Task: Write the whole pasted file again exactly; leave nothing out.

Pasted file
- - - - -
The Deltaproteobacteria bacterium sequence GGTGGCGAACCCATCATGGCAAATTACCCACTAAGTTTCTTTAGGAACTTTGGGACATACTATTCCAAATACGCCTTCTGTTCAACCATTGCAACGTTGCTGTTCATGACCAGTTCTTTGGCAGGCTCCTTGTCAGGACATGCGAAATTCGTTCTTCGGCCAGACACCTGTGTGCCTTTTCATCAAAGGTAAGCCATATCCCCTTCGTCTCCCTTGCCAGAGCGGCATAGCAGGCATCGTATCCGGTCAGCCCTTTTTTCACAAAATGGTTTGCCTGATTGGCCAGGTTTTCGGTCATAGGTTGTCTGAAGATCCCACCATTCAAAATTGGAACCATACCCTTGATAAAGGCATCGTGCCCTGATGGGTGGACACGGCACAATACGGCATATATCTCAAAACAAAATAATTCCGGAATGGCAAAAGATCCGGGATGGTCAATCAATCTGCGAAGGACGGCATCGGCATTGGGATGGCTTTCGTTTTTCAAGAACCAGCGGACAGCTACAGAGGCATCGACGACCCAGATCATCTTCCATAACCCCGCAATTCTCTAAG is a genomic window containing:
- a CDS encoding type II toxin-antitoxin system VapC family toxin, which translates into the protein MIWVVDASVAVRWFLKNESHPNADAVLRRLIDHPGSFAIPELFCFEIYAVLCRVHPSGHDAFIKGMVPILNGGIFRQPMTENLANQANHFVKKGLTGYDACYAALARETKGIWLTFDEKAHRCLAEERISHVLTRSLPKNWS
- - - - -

The Deltaproteobacteria bacterium sequence GGTGGCGAACCCATCATGGCAAATTACCCACTAAGTTTCTTTAGGAACTTTGGGACATACTATTCCAAATACGCCTTCTGTTCAACCATTGCAACGTTGCTGTTCATGACCAGTTCTTTGGCAGGCTCCTTGTCAGGACATGCGAAATTCGTTCTTCGGCCAGACACCTGTGTGCCTTTTCATCAAAGGTAAGCCATATCCCCTTCGTCTCCCTTGCCAGAGCGGCATAGCAGGCATCGTATCCGGTCAGCCCTTTTTTCACAAAATGGTTTGCCTGATTGGCCAGGTTTTCGGTCATAGGTTGTCTGAAGATCCCACCATTCAAAATTGGAACCATACCCTTGATAAAGGCATCGTGCCCTGATGGGTGGACACGGCACAATACGGCATATATCTCAAAACAAAATAATTCCGGAATGGCAAAAGATCCGGGATGGTCAATCAATCTGCGAAGGACGGCATCGGCATTGGGATGGCTTTCGTTTTTCAAGAACCAGCGGACAGCTACAGAGGCATCGACGACCCAGATCATCTTCCATAACCCCGCAATTCTCTAAG is a genomic window containing:
- a CDS encoding type II toxin-antitoxin system VapC family toxin, which translates into the protein MIWVVDASVAVRWFLKNESHPNADAVLRRLIDHPGSFAIPELFCFEIYAVLCRVHPSGHDAFIKGMVPILNGGIFRQPMTENLANQANHFVKKGLTGYDACYAALARETKGIWLTFDEKAHRCLAEERISHVLTRSLPKNWS